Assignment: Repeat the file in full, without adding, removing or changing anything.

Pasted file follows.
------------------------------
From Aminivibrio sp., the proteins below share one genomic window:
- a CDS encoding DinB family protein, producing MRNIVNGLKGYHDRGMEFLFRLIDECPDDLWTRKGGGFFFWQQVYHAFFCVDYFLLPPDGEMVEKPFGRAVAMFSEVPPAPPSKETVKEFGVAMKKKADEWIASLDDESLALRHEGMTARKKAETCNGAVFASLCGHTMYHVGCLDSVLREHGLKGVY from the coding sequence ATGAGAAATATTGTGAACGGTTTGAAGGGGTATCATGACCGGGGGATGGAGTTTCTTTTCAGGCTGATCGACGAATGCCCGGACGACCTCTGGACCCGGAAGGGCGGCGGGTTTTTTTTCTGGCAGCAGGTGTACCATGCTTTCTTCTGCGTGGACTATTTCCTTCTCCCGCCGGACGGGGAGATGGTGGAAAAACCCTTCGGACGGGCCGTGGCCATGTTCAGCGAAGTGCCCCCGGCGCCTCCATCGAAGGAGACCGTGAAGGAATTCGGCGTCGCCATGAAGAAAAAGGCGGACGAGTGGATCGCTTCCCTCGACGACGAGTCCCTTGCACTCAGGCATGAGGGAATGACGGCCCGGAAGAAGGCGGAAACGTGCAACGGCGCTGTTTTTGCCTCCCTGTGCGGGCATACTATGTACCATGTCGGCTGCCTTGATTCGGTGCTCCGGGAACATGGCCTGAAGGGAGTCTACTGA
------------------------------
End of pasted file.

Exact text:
From Aminivibrio sp., the proteins below share one genomic window:
- a CDS encoding DinB family protein, producing MRNIVNGLKGYHDRGMEFLFRLIDECPDDLWTRKGGGFFFWQQVYHAFFCVDYFLLPPDGEMVEKPFGRAVAMFSEVPPAPPSKETVKEFGVAMKKKADEWIASLDDESLALRHEGMTARKKAETCNGAVFASLCGHTMYHVGCLDSVLREHGLKGVY from the coding sequence ATGAGAAATATTGTGAACGGTTTGAAGGGGTATCATGACCGGGGGATGGAGTTTCTTTTCAGGCTGATCGACGAATGCCCGGACGACCTCTGGACCCGGAAGGGCGGCGGGTTTTTTTTCTGGCAGCAGGTGTACCATGCTTTCTTCTGCGTGGACTATTTCCTTCTCCCGCCGGACGGGGAGATGGTGGAAAAACCCTTCGGACGGGCCGTGGCCATGTTCAGCGAAGTGCCCCCGGCGCCTCCATCGAAGGAGACCGTGAAGGAATTCGGCGTCGCCATGAAGAAAAAGGCGGACGAGTGGATCGCTTCCCTCGACGACGAGTCCCTTGCACTCAGGCATGAGGGAATGACGGCCCGGAAGAAGGCGGAAACGTGCAACGGCGCTGTTTTTGCCTCCCTGTGCGGGCATACTATGTACCATGTCGGCTGCCTTGATTCGGTGCTCCGGGAACATGGCCTGAAGGGAGTCTACTGA